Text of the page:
Everything is connected when it comes to nature, in the view of filmmaker Nicolas Brown. His documentary film, The Serengeti Rules, depicts a handful of scientists whose breakthrough discoveries about everything from urchins to otters all turned out to be interrelated in the larger scheme of things.
Similarly, the human-scale narrative — think Jane times six — is linked with the current environmental moment and the conversation (or lack thereof) about climate change. While there’s no explicit call to action or Al Gore PowerPoint in The Serengeti Rules, the film expresses a similar wakeup call in a more lyrical and character-driven fashion.
“When things become tribal,” Brown reflected during a recent Q&A after a Deadline-hosted screening of the film in New York, “it’s less about what you think and more about who you are. The more entrenched we become in our tribes, people are kind of like, ‘Oh, are you the for-nature tribe or the against-nature tribe?'”
As to the larger issue of climate change, he continued, “I don’t think we can solve this technocratically. I think we have to solve it morally. It’s about looking inside and saying, ‘What relationship do I have with nature, and do I really know what impact I have if I eat a lot of meat or use plastic straws? What responsibilities do I have as an individual?”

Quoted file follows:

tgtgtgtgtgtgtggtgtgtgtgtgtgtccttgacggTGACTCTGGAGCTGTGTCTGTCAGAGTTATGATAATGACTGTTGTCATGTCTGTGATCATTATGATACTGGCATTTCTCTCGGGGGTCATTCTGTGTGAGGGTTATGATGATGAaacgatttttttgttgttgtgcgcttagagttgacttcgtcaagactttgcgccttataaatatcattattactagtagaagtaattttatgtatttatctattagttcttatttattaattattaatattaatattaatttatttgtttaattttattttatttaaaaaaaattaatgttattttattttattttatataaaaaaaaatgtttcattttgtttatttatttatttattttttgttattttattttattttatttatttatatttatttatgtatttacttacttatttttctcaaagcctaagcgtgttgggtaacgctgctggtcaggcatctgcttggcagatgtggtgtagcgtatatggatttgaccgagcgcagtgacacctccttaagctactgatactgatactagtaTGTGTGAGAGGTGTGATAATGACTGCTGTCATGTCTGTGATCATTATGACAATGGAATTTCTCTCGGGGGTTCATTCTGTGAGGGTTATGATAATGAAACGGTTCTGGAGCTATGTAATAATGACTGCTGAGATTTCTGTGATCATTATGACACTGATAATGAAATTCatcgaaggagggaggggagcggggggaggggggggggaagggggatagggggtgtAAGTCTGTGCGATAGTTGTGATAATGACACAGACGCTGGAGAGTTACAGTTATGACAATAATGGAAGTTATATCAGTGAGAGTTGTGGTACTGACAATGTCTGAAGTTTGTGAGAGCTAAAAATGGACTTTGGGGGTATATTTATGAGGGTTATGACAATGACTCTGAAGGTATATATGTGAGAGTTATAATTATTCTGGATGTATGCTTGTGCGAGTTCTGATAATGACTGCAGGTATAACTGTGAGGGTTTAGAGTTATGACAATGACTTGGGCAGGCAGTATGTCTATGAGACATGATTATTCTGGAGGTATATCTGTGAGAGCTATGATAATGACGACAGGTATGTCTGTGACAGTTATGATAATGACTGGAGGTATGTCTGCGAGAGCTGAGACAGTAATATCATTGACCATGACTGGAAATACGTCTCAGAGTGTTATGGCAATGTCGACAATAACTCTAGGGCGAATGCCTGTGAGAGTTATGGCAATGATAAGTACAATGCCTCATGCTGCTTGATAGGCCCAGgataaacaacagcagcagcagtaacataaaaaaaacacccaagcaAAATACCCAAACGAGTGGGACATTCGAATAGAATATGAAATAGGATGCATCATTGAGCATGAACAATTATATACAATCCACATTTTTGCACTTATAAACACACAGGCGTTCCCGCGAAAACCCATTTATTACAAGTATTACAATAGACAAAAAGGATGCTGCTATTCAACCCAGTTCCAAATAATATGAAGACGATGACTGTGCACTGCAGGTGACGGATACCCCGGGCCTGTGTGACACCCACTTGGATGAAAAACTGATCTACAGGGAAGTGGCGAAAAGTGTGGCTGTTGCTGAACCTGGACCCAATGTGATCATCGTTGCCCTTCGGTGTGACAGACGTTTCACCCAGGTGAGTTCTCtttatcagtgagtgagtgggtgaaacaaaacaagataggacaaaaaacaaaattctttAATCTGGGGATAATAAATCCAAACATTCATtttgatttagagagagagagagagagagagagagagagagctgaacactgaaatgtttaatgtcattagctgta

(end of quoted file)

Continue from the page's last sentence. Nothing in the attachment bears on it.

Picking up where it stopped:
The role of each individual scientist in the film drives that point home. Using recreations, archival footage and contemporary scenes of the scientists in their natural habitats, Serengeti Rules — which is based on a book by the same name — weaves an omnibus tale. The first scientist shown is Bob Paine, who conducted landmark experiments on “keystone species” like starfish in the tidal pools of the Northwest U.S. He had terminal leukemia and died shortly after appearing in the film, a fact suggested in the opening moments as he is speaking from his hospital bed. Paine’s willingness to speak for the film when, as Brown recalled, his condition enabled him only about 20 minutes a day of lucidity, lends an urgency to the rest of the story.
“To invite a film crew on your death bed ….” Brown marveled, his words trailing off. “For these people who are ecologists, it’s not a profession. It’s a way of life. It’s not something you just do as a job and go home. They live and breathe this and he breathed it until his final breath.”
The logistical challenge of capturing a diverse mix of flora and fauna was not a new one to Brown. He directed National Geographic’s award-winning Imax film Pandas: The Journey Home and the BBC docuseries Human Planet. He has also won three Emmys including one for Outstanding Continuing Coverage of a News Story—Long Form for the film The Truth About Global Warming.
Even so, the thing Brown was trying to capture in Serengeti Rules was elusive. “We were trying to see the invisible. Interactions are invisible in nature,” he said. “This is the bane of all wildlife filmmaking. You get there and you might see a dead thing, a carcass, and then a full thing over here licking its lips. To get that moment of predation is very, very difficult.”
The “urchin barrens” documented by scientist Jim Estes, for example, developed over the long term but needed to be dramatized cinematically in a more compressed way. “He saw it over a period of five years but that’s no time in geological time,” Brown said.
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